Editor's note: John Feehery has worked as a staffer for former House Speaker J. Dennis Hastert and other Republicans in Congress. He is president of Feehery Group, a Washington-based advocacy firm which has represented clients including News Corp., Ford Motor Company, PHARMA, and the United States Chamber of Commerce. He formerly served as a government relations vice president for the Motion Picture Association of America.
John Feehery says Tim Geithner's reputation has been hurt by tax issue and questions about the bailouts.
WASHINGTON (CNN) -- The man who was a symbol of Barack Obama's moderation might become a symbol of the new president's struggle with competence.
Tim Geithner, who was once hailed as the kind of guy who understood Wall Street, is now the Obama administration's version of "Brownie" (as in "Brownie, you're doing a heck of a job.").
At the mere word of Mr. Geithner's nomination as treasury secretary back in November, the market jumped close to 500 points. He was hailed by market insiders as a "fantastic choice," "highly-skilled and pragmatic." He was even praised by his Bush administration predecessor, Hank Paulson, who said, "I have great confidence in his understanding of markets, his judgment and leadership, and his ability to meet the challenges that lie ahead."
But then news came about his tax problems, and the bloom was off the rose. Sen. Chuck Grassley, R-Iowa, put it this way: "It's a little disconcerting. I'm not saying at this point it's disqualifying. But it's a little more important about income tax for somebody that's overseeing the IRS than there is, maybe, for the secretary of agriculture, as an example."
If you are put in charge of running the IRS, you need to have a stellar record of paying your own taxes. He didn't, and that started a seemingly irreversible downhill slide.
After getting pounded by the Senate Finance Committee, Geithner was quickly sworn in by the president, only to be confronted by the toughest financial crisis of the last seven decades. He immediately faced an unruly mob, previously known as the Congress. He faced immediate questions about where the money was going on TARP, the $700 billion bailout program for the financial sector.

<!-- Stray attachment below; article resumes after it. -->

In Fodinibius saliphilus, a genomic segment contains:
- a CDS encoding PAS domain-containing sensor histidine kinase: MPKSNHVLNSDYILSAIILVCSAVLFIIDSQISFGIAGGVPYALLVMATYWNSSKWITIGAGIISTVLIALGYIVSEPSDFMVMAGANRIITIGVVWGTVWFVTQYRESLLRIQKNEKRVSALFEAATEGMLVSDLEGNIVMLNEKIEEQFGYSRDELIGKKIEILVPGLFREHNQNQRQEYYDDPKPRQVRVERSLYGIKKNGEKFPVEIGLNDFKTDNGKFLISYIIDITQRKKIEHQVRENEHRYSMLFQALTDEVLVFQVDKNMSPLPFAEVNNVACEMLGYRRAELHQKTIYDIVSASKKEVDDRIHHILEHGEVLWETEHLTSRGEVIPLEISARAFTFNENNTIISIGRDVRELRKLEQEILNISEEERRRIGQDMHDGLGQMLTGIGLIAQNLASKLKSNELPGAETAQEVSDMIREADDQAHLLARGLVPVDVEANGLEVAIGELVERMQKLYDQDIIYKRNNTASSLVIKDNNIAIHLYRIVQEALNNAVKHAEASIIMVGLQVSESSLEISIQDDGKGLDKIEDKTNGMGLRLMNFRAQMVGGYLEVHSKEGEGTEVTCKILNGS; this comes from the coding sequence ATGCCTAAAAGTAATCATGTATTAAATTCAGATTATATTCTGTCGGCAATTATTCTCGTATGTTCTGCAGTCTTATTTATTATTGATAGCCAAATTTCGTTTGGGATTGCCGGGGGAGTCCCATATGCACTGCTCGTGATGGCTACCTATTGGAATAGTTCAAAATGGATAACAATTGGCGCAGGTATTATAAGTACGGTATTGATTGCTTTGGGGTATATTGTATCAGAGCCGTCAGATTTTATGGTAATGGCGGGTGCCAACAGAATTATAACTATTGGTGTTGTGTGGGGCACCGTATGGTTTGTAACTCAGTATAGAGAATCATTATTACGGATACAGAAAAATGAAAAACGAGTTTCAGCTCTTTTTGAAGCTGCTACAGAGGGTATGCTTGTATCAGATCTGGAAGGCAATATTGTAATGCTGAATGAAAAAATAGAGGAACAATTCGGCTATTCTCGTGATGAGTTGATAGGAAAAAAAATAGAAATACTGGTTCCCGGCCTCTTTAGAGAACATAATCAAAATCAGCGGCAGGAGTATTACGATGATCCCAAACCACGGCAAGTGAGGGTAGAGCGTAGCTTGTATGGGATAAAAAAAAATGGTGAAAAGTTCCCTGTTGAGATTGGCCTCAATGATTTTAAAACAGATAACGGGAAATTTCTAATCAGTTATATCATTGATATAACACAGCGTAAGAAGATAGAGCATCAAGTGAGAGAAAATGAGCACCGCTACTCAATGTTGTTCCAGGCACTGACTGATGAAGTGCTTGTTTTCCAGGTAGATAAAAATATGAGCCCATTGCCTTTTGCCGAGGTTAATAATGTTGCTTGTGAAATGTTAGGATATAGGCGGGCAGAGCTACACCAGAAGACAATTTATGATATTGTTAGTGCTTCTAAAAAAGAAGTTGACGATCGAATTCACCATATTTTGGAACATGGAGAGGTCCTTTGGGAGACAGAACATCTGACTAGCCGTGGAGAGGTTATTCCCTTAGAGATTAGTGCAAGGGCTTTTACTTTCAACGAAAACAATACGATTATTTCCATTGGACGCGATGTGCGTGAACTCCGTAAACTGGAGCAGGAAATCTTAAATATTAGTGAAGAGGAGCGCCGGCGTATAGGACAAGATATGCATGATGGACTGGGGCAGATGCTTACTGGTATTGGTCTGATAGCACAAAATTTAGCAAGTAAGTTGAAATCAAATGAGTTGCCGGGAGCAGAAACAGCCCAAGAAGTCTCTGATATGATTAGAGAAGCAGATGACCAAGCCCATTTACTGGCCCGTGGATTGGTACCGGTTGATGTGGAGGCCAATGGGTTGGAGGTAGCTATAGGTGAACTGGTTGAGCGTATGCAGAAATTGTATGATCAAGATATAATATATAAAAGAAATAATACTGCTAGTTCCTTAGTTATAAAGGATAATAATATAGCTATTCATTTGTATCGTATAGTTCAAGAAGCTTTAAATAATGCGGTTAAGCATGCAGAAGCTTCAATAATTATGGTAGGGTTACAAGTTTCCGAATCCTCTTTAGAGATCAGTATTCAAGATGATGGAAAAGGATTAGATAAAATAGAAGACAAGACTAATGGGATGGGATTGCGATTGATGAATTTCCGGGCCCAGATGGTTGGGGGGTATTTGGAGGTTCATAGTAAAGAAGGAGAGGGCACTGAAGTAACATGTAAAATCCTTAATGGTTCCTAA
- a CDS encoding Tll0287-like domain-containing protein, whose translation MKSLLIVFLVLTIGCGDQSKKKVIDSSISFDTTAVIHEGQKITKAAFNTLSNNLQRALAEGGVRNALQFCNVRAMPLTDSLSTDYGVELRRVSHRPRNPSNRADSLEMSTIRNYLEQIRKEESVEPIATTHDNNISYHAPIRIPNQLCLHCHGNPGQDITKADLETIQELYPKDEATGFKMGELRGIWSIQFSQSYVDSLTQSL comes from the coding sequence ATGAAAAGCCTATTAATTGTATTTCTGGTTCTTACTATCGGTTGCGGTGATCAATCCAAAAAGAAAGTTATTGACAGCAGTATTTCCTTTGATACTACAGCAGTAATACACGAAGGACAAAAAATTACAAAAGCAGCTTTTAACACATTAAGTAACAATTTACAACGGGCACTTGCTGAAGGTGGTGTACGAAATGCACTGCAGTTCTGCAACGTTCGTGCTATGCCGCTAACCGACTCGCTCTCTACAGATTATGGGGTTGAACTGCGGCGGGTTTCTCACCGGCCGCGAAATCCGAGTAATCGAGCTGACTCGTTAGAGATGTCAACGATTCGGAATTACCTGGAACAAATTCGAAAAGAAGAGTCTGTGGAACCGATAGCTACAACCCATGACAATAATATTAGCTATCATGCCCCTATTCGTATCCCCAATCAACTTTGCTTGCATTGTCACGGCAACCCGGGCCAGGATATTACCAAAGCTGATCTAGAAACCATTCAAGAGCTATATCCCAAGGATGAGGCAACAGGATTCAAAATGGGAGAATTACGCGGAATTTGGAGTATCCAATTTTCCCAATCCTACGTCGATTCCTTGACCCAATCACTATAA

When Geithner came up with an incomplete proposal on housing, Sen. Jeff Sessions said, "Secretary Geithner, you need to give a detailed plan in clear terms of how we are to proceed. You've had more than a month to work on the proposal, but what we've heard is an outline."
When he came up with an even more incomplete proposal on financial reform, the market tumbled by close to 400 points. And now the mob has reached an especially heated pitch over AIG and their bonus structure.
It was bad enough that Geithner knew about the bonuses and didn't tell his boss about it for two days. What's worse is he didn't tell the American people for two weeks. And what is really galling is that in the huge so-called stimulus bill, a provision that made certain that AIG executives wouldn't get outlandish bonuses was watered down to the point of pure meaninglessness by the Treasury Department (which right now is staffed by Mr. Geithner and seemingly nobody else) and by Chris Dodd, the Connecticut senator.
Dodd has his own problems with his home state voters, but at least he has a year and half to try to make it up to his constituents.
Geithner's only constituent is President Obama. Mr. Obama selected Mr. Geithner because his appointment was expected to calm Wall Street. But what good does it do the president to gain Wall Street and lose the rest of America?
Not much good, frankly, and that is why the man the president compared to Alexander Hamilton might get virtually the same treatment (metaphorically, of course) that Hamilton got from Aaron Burr.
The president has said that he has full confidence in Mr. Geithner. And of course, George Bush had complete confidence in Mike Brown, the FEMA chief at the time of Hurricane Katrina, before Brown was out of a job.
But the president may learn soon that the fine art of political survival sometimes means making somebody else the scapegoat. Today, that scapegoat just may be Tim Geithner.
The current betting has Geithner out by June 30. That might be a bit optimistic.
The opinions expressed in this commentary are solely those of John Feehery.
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